About the Book
This work has become an English-Pali Dictionary of considerable size. To cover the whole English language is an enormous task, and to find our Pali words for nimerous modern concepts is extremely difficult if not impossible. I had to coin many words for new things, and sometimes I had to give more than one Pali word for some English verbs which do not exist in the ancient languages like Pall. As this is only a first attempts it will not be surprising if anyone fmds short-earnings here too.
THE publication of an English-Pali Dictionary is a notable event in the life of the Pali Text Society; and when our friend of long standing offered this work to us we gladly accepted the privilege of publishing it in the conviction that, although the compiler had had to face a task entailing a number of peculiar difficulties, he was extremely well qualified to do so, having devoted his life to a close and deep study of Pali. It is now thirty years since the Pali Text Society issued its Pali-English Dictionary; this has been twice reprinted in order to meet a constantly growing demand for the aids and means to study Pali and its sacred literature. The time is already ripe to add an English-Pali Dictionary to the Society's song list of publications, and indeed the need for one has been felt for some years. For, although the Venerable Widurupola Piyatissa. Thera's English-Pali Dictionary has much to commend it, its usefulness is reduced for the English-speaking world by the Pali words being given in Sinhalese script. A publication issued by the Pali Text Society must, on the other hand, follow one of the original objects' of the Society: that publications be in roman script.
That this present English-Pali Dictionary has been compiled by the Venerable A. P. Buddhadatta Mahathera, Agga-mahapandita, will guarantee the scholarly way in which it has been handled. For he is a grammarian and well known as the author of several Pali grammars written both in Sinhalese and in English; and moreover he has edited Sammoha-vinodani, Saddhammapajjotika (3 vols.), Buddhadatta's Manuals (2 vola.) for the Pali Text Society, as well as other Pali works published in the Society's Journals.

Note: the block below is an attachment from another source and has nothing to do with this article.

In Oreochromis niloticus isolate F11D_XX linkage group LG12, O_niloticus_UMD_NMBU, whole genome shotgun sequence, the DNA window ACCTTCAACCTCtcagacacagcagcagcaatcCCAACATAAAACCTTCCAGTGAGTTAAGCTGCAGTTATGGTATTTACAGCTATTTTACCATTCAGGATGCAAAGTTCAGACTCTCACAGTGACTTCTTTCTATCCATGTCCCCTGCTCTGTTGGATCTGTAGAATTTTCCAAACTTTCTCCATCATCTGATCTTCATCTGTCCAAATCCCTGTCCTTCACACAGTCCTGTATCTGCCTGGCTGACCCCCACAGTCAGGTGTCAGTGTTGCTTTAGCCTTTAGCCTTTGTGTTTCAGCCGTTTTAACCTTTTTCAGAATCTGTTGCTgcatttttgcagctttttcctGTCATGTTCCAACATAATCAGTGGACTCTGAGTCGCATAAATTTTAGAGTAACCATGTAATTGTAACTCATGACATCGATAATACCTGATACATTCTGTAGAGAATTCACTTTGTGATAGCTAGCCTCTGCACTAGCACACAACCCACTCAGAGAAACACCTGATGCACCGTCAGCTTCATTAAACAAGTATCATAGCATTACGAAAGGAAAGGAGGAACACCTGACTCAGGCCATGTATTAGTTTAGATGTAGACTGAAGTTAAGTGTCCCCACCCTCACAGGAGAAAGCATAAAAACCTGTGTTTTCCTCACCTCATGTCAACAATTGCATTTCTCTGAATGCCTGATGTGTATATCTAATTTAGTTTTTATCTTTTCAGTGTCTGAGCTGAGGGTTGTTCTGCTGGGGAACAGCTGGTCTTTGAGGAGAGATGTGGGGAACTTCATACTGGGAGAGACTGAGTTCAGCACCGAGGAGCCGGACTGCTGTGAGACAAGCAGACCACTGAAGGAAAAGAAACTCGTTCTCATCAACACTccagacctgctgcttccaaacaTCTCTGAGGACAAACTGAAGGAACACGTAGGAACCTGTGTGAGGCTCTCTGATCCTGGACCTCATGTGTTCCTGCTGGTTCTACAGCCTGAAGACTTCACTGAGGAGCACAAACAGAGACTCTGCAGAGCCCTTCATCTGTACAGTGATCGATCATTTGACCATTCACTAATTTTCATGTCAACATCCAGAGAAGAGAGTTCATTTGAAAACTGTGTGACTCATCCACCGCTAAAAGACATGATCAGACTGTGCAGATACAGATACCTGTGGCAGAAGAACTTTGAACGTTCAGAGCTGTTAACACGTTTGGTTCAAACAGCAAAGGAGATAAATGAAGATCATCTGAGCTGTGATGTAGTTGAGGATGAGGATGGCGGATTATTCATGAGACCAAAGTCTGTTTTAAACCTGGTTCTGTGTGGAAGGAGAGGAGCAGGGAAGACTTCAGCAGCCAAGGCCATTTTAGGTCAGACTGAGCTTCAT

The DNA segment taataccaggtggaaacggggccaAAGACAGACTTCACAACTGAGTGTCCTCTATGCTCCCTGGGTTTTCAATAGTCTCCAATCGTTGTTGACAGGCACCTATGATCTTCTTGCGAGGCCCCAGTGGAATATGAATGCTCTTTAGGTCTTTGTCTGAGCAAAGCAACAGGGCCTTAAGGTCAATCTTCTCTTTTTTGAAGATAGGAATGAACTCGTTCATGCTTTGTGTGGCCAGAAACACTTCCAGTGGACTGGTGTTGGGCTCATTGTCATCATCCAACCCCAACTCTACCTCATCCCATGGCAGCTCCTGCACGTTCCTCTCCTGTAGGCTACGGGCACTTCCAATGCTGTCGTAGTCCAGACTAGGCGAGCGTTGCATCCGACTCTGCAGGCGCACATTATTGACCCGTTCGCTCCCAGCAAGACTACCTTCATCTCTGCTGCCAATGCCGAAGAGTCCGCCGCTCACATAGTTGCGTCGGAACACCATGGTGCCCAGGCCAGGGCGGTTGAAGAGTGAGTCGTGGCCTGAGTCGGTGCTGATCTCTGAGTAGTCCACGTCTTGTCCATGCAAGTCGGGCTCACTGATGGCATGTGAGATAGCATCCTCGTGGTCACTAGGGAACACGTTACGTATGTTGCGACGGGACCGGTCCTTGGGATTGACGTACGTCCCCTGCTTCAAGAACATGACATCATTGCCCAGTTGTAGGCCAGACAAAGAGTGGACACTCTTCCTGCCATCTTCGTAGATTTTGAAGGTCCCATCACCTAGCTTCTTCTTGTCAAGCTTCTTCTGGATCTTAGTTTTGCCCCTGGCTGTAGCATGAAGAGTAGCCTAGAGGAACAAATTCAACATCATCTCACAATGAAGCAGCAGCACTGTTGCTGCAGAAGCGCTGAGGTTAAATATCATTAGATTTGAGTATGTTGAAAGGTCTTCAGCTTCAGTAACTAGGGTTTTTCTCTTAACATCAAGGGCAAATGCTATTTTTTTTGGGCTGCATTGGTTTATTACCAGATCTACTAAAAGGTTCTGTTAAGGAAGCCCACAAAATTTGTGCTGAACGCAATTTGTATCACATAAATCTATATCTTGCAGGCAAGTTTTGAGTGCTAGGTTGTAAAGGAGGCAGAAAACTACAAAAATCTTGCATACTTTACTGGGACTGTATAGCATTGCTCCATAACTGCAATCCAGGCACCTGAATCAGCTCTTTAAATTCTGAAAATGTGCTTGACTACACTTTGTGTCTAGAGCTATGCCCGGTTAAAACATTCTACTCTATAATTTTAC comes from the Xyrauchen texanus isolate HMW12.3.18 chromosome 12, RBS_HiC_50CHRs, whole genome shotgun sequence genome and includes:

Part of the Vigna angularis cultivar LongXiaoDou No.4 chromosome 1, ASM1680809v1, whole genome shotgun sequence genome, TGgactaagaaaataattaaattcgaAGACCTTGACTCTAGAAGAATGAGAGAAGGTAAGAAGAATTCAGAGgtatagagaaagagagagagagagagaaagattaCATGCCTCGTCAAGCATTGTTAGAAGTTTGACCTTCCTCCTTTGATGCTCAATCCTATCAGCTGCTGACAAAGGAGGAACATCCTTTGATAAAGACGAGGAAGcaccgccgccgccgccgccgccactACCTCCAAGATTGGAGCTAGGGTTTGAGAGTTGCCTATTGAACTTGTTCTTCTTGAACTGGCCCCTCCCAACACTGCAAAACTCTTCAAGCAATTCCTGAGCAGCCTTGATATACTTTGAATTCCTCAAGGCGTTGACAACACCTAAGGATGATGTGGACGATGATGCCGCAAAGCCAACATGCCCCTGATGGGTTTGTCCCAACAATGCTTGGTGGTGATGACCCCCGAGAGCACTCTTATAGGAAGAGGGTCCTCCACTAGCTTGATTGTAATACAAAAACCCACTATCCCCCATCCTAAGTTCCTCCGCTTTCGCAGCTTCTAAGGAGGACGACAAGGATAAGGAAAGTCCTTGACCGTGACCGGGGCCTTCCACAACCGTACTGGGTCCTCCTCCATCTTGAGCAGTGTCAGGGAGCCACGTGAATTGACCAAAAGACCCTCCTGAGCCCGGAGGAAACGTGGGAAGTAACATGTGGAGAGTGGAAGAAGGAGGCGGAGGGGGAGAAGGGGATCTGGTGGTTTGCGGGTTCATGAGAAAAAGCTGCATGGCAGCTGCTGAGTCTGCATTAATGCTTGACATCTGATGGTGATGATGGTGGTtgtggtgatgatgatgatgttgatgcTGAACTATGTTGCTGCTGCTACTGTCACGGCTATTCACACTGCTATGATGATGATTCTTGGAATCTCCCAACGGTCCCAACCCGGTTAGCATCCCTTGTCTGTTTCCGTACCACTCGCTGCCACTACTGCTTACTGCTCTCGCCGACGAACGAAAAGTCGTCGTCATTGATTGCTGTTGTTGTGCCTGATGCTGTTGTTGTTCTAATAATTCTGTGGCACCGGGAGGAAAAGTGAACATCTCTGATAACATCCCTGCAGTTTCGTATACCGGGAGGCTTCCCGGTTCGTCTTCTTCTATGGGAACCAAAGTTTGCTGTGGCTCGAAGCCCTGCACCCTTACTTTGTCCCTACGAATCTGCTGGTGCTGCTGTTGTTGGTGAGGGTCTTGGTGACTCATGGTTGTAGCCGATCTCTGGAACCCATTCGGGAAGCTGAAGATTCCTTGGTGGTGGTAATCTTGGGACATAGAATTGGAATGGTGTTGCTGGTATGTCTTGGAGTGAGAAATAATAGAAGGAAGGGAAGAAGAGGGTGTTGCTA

A Dictionary of the entire English language, each word with a Pali equivalent, would perhaps be impossible; and it would certainly not have been desirable since any such compilation would attain inordinate length, whereas what is more needed is the presentation of as much useful and well chosen material possible in one volume of a manageable size. It would be impossible, for Pali could not be expected to produce words, for example for plants and birds of a non-Asian habitat. So there are no entries for such things as ' dandelion', 'buttercup', 'honey-suckle' or ', black- bird " so familiar to English people. Tern ' does appear, although' not as a bird but as a set of three, a triplet. Hawk', kite' and , owl ' are however included as well as other birds known also in Asia. Nor have these escaped the notice of the compilers of the Pali Canon and Commentaries, where they are not infrequently referred to. Pali equivalents were therefore already at hand.
But if Pali cannot coin all words, the Venerable Buddhadatta has been indefatigable in coining a great many, particularly perhaps for current English anatomical, medical and botanical terms, for other scientific words and for modern inventions, such as ' emplane' (verb), 'telephone' and 'telegram', and for which Pali proves very well adapted. This is not altogether surprising for, although it has long been a static language, it yet covers a wide range of thought, enriched by hundreds of narrative .stories on a variety of topics and by a multitude of similes drawn from everyday life and things.
Another class of omissions that had to be made concerns certain, but not all, words that are narrowly" ' ecclesiastical' in usage or , classical' in reference, such as ' Chasuble' and' Doric ' (architecture), and which fall outside the scope of Pali thought.
On the other hand words are included that would not normally find a place in a purely occidental Dictionary . We may give as examples ' Tooth-relic' and 'false view', words which, in their technical sense, are not of the common stock of European thought, but they have a decided technical meaning in Buddhist literature. As it is hoped that one of the main uses of this Dictionary will be to provide a further instrument for the study of' Pali literature and language, words such as these clearly could not have been omitted ; they are part of the very fabric out of which this literature and language are built.
All first attempts must in time be superseded, as the Venerable Buddhadatta has intimated in his Preface. But that time will not come immediately. For even although everyone may not agree with all the Pali equivalents given, whether they have been freshly coined or composed from words already in Pali usage,. I yet believe that the great majority of these equivalents will be found to be precise and apt. I also believe that this English-Pali Dictionary, which I hope will meet with every success, is, both on account of its own intrinsic value, and because it is breaking new ground, an important and welcome contribution to the field of Pali studies.